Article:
I just spent the last few days on retreat, where my family later joined me. It was some much needed self-care away from the trappings of life. Over the last several months, I’ve grown more aware of how necessary self-care is for someone like me facing the realities of complex trauma head on.
Speaking of head on, on the way home I had a very close call. On a twisty mountain road, I drove my daughter and two cats, while behind me, my husband followed with my other children. In the other lane, a Jeep and a truck careened toward us, side by side, vying for the same spot in their single lane. One second sooner, and the Jeep would have hit me head on. One second later, and the Jeep would have hit my husband. Instead, it slammed through the guard rail between our two cars, flipped over a boulder, and rolled down the hillside.
My husband, a trained trauma nurse, was the first to reach the driver. He helped her crawl out of her overturned car, and miraculously, with my husband’s assistance, she was able to walk up the hill, where an off duty EMT joined us. A sheriff happened to drive by and stop a moment later. All of us were in shock, but no one was hurt.
The woman admitted she got impatient with the truck she tried to pass on the right. We gave our report and got on our way, trembling for the rest of the drive home. In the moment, it was a blur. Time slowed down, and we were just getting through the moment. It wasn’t until much later that we were able to process just how close it had been. The skid marks from my husband’s car were lined up exactly with the spot where she crashed through the guard rail. Unable to sleep, we both replayed the scene over in our heads.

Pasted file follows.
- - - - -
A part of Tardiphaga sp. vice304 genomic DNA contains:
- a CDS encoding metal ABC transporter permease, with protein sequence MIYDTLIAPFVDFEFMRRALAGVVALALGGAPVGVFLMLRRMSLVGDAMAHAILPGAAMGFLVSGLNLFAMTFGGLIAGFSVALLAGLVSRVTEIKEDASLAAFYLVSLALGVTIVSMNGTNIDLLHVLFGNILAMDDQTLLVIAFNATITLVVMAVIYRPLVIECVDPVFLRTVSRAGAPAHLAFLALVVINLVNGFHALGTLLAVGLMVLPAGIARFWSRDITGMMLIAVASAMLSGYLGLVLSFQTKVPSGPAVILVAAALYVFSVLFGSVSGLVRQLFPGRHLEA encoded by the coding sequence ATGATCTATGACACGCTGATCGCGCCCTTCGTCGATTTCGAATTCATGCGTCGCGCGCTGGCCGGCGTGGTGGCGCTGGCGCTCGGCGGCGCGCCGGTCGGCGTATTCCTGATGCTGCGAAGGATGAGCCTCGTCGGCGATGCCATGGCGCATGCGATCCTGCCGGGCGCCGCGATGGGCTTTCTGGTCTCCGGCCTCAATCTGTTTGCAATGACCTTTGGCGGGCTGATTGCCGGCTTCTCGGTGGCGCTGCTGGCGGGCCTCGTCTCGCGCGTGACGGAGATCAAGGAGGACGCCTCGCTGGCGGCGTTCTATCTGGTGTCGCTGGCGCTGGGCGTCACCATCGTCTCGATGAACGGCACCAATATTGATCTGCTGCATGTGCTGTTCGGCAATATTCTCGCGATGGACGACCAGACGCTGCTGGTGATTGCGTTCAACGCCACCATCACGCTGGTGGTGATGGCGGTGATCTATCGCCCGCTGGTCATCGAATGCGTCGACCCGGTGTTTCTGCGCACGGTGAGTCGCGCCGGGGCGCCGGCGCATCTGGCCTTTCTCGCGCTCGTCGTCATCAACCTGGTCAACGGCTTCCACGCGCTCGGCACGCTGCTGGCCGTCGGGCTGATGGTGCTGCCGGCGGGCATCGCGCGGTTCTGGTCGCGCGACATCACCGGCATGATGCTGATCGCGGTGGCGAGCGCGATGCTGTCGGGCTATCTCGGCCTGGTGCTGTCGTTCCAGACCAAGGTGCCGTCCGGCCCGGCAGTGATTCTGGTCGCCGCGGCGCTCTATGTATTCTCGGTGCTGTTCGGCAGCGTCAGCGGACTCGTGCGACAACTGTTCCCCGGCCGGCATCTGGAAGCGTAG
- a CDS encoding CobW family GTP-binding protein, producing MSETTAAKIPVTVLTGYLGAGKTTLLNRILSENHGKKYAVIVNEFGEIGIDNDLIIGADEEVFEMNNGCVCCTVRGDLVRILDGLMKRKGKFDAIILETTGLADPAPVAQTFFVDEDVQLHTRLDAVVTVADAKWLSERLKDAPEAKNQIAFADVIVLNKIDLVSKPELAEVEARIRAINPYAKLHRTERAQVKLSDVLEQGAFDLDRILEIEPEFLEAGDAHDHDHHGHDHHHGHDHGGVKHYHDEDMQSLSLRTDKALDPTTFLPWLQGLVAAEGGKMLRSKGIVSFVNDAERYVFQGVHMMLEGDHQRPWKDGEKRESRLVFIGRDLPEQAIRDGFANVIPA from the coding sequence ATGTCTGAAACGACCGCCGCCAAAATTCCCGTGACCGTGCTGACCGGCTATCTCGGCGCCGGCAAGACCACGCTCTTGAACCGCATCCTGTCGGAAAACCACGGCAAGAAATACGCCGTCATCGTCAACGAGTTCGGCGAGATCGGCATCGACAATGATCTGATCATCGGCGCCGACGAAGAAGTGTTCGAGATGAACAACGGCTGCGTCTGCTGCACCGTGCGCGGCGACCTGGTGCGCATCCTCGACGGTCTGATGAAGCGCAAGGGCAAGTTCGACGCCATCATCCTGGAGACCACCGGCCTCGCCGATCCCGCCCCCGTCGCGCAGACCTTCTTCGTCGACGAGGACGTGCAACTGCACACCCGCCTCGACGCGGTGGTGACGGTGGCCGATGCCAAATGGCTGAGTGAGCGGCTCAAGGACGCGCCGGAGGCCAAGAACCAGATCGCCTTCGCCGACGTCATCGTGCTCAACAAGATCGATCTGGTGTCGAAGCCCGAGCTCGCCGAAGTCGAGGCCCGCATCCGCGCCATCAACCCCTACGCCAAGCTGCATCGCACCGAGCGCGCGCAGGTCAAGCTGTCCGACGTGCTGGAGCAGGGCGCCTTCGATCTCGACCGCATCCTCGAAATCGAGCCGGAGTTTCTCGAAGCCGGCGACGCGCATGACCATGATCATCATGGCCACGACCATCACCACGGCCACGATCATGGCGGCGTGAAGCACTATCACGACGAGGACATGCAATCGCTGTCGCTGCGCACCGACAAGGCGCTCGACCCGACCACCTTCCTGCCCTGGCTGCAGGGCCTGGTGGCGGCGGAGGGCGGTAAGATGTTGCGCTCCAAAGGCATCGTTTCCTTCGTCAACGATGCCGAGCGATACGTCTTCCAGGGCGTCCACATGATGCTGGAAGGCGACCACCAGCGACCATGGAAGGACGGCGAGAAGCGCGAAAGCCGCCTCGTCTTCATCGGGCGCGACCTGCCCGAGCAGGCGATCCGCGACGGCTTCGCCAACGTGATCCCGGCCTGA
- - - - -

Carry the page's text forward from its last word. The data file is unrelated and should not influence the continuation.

As someone who has been processing the long term effects of complex trauma, the symptoms of this new shock is familiar territory for me. Too familiar. I spent yesterday in a daze, while talking myself through the confusion and the awful clarity, anxiety, and depression that followed. In the moment, I was numb to the terror and eventual anger that my family was put in such danger, but it surfaced later. I knew my anxiety was a mask that covered a more intense emotional response to what just happened, I just wasn’t able to access it yet.
I had to correct my husband for minimizing the intensity of what I was feeling. To him, we were OK, so the experience must not be that bad, no use psyching ourselves out about it… For him, that may be the case. As a complex trauma survivor, I knew that what we went through was going to affect me deeply. For me, it was triggering an involuntary physiological response in my brain. It was not just a one-time event. It was connecting me with all the trauma I had experienced previously. C-PTSD is like that. It’s a giver.
But also, because of the work I’ve been doing, I am so much stronger and more aware of the impact an event like this has on me. I know what to expect. I can coach myself through the symptoms and I know when I need to ask for help. I can practice more self-care. I can allow myself the time and space to process while removing any shaming attitudes about what I “should” be thinking or feeling. So, for me, this is a milestone worth celebrating. You could say that for me, there was never a better time to experience a near-death traumatic event.